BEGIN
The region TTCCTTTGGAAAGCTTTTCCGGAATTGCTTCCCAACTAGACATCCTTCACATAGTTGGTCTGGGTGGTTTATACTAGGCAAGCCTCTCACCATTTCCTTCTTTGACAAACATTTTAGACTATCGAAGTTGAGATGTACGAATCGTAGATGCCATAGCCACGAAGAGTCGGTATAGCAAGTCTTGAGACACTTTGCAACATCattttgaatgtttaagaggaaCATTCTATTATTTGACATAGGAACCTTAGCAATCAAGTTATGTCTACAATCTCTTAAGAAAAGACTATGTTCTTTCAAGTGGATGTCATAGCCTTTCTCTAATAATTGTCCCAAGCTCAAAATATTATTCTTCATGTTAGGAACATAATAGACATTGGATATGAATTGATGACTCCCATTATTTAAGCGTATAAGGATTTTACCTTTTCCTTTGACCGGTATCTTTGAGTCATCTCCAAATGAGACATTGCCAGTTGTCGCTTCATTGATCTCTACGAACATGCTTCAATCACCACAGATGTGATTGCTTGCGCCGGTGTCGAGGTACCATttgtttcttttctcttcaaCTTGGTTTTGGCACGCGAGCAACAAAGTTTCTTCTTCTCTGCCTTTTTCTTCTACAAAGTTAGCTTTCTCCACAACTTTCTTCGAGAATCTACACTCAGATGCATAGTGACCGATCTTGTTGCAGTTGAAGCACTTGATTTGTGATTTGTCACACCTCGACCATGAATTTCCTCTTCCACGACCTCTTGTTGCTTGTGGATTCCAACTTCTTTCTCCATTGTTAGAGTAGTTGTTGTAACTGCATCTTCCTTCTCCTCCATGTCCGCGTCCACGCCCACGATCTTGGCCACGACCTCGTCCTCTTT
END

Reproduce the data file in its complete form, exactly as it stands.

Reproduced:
The region TTCCTTTGGAAAGCTTTTCCGGAATTGCTTCCCAACTAGACATCCTTCACATAGTTGGTCTGGGTGGTTTATACTAGGCAAGCCTCTCACCATTTCCTTCTTTGACAAACATTTTAGACTATCGAAGTTGAGATGTACGAATCGTAGATGCCATAGCCACGAAGAGTCGGTATAGCAAGTCTTGAGACACTTTGCAACATCattttgaatgtttaagaggaaCATTCTATTATTTGACATAGGAACCTTAGCAATCAAGTTATGTCTACAATCTCTTAAGAAAAGACTATGTTCTTTCAAGTGGATGTCATAGCCTTTCTCTAATAATTGTCCCAAGCTCAAAATATTATTCTTCATGTTAGGAACATAATAGACATTGGATATGAATTGATGACTCCCATTATTTAAGCGTATAAGGATTTTACCTTTTCCTTTGACCGGTATCTTTGAGTCATCTCCAAATGAGACATTGCCAGTTGTCGCTTCATTGATCTCTACGAACATGCTTCAATCACCACAGATGTGATTGCTTGCGCCGGTGTCGAGGTACCATttgtttcttttctcttcaaCTTGGTTTTGGCACGCGAGCAACAAAGTTTCTTCTTCTCTGCCTTTTTCTTCTACAAAGTTAGCTTTCTCCACAACTTTCTTCGAGAATCTACACTCAGATGCATAGTGACCGATCTTGTTGCAGTTGAAGCACTTGATTTGTGATTTGTCACACCTCGACCATGAATTTCCTCTTCCACGACCTCTTGTTGCTTGTGGATTCCAACTTCTTTCTCCATTGTTAGAGTAGTTGTTGTAACTGCATCTTCCTTCTCCTCCATGTCCGCGTCCACGCCCACGATCTTGGCCACGACCTCGTCCTCTTT